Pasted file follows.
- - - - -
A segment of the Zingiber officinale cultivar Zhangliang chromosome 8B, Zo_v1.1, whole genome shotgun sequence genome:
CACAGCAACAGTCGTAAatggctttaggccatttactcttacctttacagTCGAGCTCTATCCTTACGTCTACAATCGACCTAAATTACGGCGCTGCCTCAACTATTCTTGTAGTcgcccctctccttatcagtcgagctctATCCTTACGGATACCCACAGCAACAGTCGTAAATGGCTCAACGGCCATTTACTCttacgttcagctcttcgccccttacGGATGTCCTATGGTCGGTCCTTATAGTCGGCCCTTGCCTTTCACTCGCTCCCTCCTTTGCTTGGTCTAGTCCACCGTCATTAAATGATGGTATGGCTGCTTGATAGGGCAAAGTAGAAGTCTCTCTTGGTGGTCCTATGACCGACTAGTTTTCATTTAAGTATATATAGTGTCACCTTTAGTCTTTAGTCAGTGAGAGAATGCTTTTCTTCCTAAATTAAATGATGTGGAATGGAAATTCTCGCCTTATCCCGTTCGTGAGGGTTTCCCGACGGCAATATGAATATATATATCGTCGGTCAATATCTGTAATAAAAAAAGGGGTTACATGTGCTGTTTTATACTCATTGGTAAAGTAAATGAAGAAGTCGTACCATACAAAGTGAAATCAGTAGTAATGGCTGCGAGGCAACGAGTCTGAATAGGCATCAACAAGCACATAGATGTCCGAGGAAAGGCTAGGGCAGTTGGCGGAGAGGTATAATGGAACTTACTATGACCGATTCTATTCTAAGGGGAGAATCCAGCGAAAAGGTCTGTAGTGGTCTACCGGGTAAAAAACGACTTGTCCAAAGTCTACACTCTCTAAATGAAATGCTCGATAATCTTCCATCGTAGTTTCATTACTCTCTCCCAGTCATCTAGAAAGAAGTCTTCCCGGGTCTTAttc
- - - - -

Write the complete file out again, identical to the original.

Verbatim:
A segment of the Zingiber officinale cultivar Zhangliang chromosome 8B, Zo_v1.1, whole genome shotgun sequence genome:
CACAGCAACAGTCGTAAatggctttaggccatttactcttacctttacagTCGAGCTCTATCCTTACGTCTACAATCGACCTAAATTACGGCGCTGCCTCAACTATTCTTGTAGTcgcccctctccttatcagtcgagctctATCCTTACGGATACCCACAGCAACAGTCGTAAATGGCTCAACGGCCATTTACTCttacgttcagctcttcgccccttacGGATGTCCTATGGTCGGTCCTTATAGTCGGCCCTTGCCTTTCACTCGCTCCCTCCTTTGCTTGGTCTAGTCCACCGTCATTAAATGATGGTATGGCTGCTTGATAGGGCAAAGTAGAAGTCTCTCTTGGTGGTCCTATGACCGACTAGTTTTCATTTAAGTATATATAGTGTCACCTTTAGTCTTTAGTCAGTGAGAGAATGCTTTTCTTCCTAAATTAAATGATGTGGAATGGAAATTCTCGCCTTATCCCGTTCGTGAGGGTTTCCCGACGGCAATATGAATATATATATCGTCGGTCAATATCTGTAATAAAAAAAGGGGTTACATGTGCTGTTTTATACTCATTGGTAAAGTAAATGAAGAAGTCGTACCATACAAAGTGAAATCAGTAGTAATGGCTGCGAGGCAACGAGTCTGAATAGGCATCAACAAGCACATAGATGTCCGAGGAAAGGCTAGGGCAGTTGGCGGAGAGGTATAATGGAACTTACTATGACCGATTCTATTCTAAGGGGAGAATCCAGCGAAAAGGTCTGTAGTGGTCTACCGGGTAAAAAACGACTTGTCCAAAGTCTACACTCTCTAAATGAAATGCTCGATAATCTTCCATCGTAGTTTCATTACTCTCTCCCAGTCATCTAGAAAGAAGTCTTCCCGGGTCTTAttc